NORS provides the first national data on AGE outbreaks spread primarily through person-to-person transmission and describes the frequency of this mode of transmission. Norovirus is the most commonly reported cause of these outbreaks and, on the basis of epidemiologic characteristics, likely accounts for a substantial portion of the reported outbreaks of unknown etiology. In the United States, sporadic and outbreak-associated norovirus causes an estimated 800 deaths and 70,000 hospitalizations annually, which could increase by an additional 50% during epidemic years. During 2009–2010, norovirus outbreaks accounted for the majority of deaths and health-care visits in person-to-person AGE outbreaks reported to NORS.

Public Health Action:
Prevention and control of person-to-person AGE outbreaks depend primarily on appropriate hand hygiene and isolation of ill persons. NORS surveillance data can help identify the etiologic agents, settings, and populations most often involved in AGE outbreaks resulting primarily from person-to-person transmission and guide development of targeted interventions to avert these outbreaks or mitigate the spread of infection. Surveillance for person-to-person AGE outbreaks via NORS also might be important in clarifying the epidemiology and role of certain pathogens (e.g., STEC) that have been traditionally considered foodborne but can also be transmitted person-to-person. As ongoing improvements and enhancements to NORS are introduced, participation in NORS has the potential to increase, allowing for improved estimation of epidemic person-to-person AGE and its relative importance among other modes of transmission.

Delay to celiac disease diagnosis and its implications for health-related quality of life

February 11, 2012 Comments off

Delay to celiac disease diagnosis and its implications for health-related quality of life
Source:  BMC Gastroenterology

Background
To determine how the delay in diagnosing celiac disease (CD) has developed during recent decades and how this affects the burden of disease in terms of health-related quality of life (HRQoL), and also to consider differences with respect to sex and age.
Methods
In collaboration with the Swedish Society for Coeliacs, a questionnaire was sent to 1,560 randomly selected members, divided in equal-sized age- and sex strata, and 1,031 (66%) responded. HRQoL was measured with the EQ-5D descriptive system and was then translated to quality-adjusted life year (QALY) scores. A general population survey was used as comparison.
Results
The mean delay to diagnosis from the first symptoms was 9.7 years, and from the first doctor visit it was 5.8 years. The delay has been reduced over time for some age groups, but is still quite long. The mean QALY score during the year prior to initiated treatment was 0.66; it improved after diagnosis and treatment to 0.86, and was then better than that of a general population (0.79).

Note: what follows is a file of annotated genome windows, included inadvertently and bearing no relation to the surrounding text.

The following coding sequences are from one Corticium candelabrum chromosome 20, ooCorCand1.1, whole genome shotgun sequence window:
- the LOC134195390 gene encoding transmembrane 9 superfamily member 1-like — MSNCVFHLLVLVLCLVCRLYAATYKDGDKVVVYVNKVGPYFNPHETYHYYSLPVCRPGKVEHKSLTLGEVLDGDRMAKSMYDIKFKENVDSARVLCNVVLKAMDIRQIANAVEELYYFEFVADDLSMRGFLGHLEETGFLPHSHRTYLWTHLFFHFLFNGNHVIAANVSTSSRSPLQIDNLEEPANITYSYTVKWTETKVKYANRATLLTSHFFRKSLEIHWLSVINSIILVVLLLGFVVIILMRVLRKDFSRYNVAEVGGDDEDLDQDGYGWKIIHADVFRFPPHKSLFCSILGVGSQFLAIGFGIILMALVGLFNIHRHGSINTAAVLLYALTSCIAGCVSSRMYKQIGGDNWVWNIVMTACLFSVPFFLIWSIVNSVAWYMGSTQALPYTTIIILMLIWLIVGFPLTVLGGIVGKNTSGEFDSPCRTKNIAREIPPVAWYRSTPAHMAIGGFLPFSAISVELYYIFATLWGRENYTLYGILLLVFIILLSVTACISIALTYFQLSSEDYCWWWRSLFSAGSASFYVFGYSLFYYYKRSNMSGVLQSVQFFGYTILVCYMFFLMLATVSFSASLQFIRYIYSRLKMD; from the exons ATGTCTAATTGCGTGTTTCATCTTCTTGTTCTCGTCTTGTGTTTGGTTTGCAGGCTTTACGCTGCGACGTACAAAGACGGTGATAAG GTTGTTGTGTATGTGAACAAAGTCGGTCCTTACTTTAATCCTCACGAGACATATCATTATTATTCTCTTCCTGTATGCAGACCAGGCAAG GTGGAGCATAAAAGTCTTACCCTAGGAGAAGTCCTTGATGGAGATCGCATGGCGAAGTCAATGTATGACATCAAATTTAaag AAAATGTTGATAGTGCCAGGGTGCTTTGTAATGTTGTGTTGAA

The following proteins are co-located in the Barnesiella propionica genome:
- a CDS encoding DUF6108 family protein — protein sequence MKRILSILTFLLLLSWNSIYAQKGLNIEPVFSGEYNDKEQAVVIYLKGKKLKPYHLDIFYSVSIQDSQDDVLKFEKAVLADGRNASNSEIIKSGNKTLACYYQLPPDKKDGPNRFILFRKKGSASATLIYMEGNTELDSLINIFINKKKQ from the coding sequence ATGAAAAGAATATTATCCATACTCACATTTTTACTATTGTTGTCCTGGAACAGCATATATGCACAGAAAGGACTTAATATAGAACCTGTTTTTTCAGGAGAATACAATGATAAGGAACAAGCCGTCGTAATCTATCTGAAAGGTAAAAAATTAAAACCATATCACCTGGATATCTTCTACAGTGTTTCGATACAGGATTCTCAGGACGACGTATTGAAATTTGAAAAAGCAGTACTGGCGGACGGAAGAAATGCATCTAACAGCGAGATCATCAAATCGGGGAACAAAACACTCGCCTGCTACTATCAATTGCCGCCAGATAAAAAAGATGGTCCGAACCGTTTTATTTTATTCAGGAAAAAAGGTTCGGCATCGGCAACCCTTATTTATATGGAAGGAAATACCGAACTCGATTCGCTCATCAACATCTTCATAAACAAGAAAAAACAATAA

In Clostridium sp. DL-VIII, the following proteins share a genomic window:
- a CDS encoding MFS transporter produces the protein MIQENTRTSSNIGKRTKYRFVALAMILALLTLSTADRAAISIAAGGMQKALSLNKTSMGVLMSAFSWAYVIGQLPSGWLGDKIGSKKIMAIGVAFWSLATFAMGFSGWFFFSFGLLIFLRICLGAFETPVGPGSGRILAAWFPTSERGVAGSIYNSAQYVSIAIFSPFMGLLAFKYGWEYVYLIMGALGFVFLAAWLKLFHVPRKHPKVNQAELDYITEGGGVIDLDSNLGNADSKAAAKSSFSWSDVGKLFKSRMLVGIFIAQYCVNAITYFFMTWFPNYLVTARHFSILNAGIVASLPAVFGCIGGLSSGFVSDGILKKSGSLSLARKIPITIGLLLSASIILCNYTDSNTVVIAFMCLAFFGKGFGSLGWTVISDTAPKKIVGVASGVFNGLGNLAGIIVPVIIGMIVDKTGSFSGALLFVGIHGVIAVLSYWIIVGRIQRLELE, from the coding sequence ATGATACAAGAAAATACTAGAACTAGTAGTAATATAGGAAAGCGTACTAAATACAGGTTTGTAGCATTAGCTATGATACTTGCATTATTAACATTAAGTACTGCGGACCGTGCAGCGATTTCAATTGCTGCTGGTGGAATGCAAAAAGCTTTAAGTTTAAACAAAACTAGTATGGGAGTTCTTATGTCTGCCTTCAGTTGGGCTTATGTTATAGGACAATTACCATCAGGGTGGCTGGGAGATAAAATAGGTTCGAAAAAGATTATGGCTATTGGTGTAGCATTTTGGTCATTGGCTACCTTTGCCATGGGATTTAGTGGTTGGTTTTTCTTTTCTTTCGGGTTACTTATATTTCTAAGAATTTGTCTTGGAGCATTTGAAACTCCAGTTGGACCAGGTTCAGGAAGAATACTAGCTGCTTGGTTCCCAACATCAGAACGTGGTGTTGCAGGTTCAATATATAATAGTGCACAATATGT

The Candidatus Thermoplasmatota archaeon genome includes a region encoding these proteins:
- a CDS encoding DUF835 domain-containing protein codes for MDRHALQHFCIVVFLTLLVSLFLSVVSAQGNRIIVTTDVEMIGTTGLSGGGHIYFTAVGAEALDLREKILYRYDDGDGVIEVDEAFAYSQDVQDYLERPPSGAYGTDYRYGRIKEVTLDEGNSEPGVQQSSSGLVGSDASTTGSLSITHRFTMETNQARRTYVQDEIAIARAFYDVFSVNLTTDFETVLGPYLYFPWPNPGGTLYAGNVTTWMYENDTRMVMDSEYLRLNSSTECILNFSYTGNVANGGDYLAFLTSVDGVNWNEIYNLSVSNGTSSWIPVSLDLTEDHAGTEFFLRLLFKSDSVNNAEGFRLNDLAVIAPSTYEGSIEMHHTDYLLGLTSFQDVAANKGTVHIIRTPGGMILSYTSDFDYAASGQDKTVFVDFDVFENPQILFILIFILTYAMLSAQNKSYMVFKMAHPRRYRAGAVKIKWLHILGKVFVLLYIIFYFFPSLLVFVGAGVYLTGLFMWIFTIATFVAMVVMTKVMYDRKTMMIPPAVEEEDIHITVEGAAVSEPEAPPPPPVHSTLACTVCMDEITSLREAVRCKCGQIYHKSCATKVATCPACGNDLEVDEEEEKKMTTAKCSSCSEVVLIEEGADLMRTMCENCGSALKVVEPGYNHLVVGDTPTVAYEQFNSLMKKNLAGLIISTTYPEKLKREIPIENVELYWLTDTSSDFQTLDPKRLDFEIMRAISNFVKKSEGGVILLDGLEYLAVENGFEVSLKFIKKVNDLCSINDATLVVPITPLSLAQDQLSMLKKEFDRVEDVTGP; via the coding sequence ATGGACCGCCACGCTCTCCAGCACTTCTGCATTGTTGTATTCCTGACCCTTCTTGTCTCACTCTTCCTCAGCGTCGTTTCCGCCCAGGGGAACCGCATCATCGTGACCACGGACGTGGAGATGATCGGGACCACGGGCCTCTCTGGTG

Conclusions
The delay from first symptoms to CD diagnosis is unacceptably long for many persons. Untreated CD results in poor HRQoL, which improves to the level of the general population if diagnosed and treated. By shortening the diagnostic delay it is possible to reduce this unnecessary burden of disease. Increased awareness of CD as a common health problem is needed, and active case finding should be intensified. Mass screening for CD might be an option in the future.

Notes from the Field: Outbreak of Salmonellosis Associated with Pet Turtle Exposures — United States, 2011

February 3, 2012 Comments off

Notes from the Field: Outbreak of Salmonellosis Associated with Pet Turtle Exposures — United States, 2011
Source: Morbidity and Mortality Weekly Report (CDC)

CDC is collaborating with the Pennsylvania State Health Department in an ongoing investigation of an outbreak of human Salmonella enterica serotype Paratyphi B var. L (+) tartrate + infections associated with pet turtle exposures. Turtles have long been recognized as sources of human Salmonella infections and are a particular risk to young children (1). Although the sale or distribution of small turtles (those with carapace lengths <4 inches [<10.2 cm]) has been prohibited in the United States since 1975 (with exceptions for scientific or educational purposes) (2), they are still available for illegal purchase through transient vendors on the street, at flea markets, and at fairs.

During August 5, 2010–September 26, 2011, a total of 132 cases of human Salmonella Paratyphi B var. L (+) tartrate + infection were reported in 18 states. The median age of patients was 6 years (range: <1–75 years), 66% were aged <10 years, and 63% were female. No deaths were reported. Of the 56 patients interviewed, 36 (64%) reported turtle exposure. For 15 patients who could recall the type of turtle contacted, 14 identified turtles too small to be legally traded. Five samples of turtle tank water from patient homes tested positive for the outbreak strain (four from Pennsylvania and one from South Carolina). Investigation to trace the source of these turtles is difficult because the vendors are transient. These cases illustrate that small turtles remain a source of human Salmonella infections, especially for young children.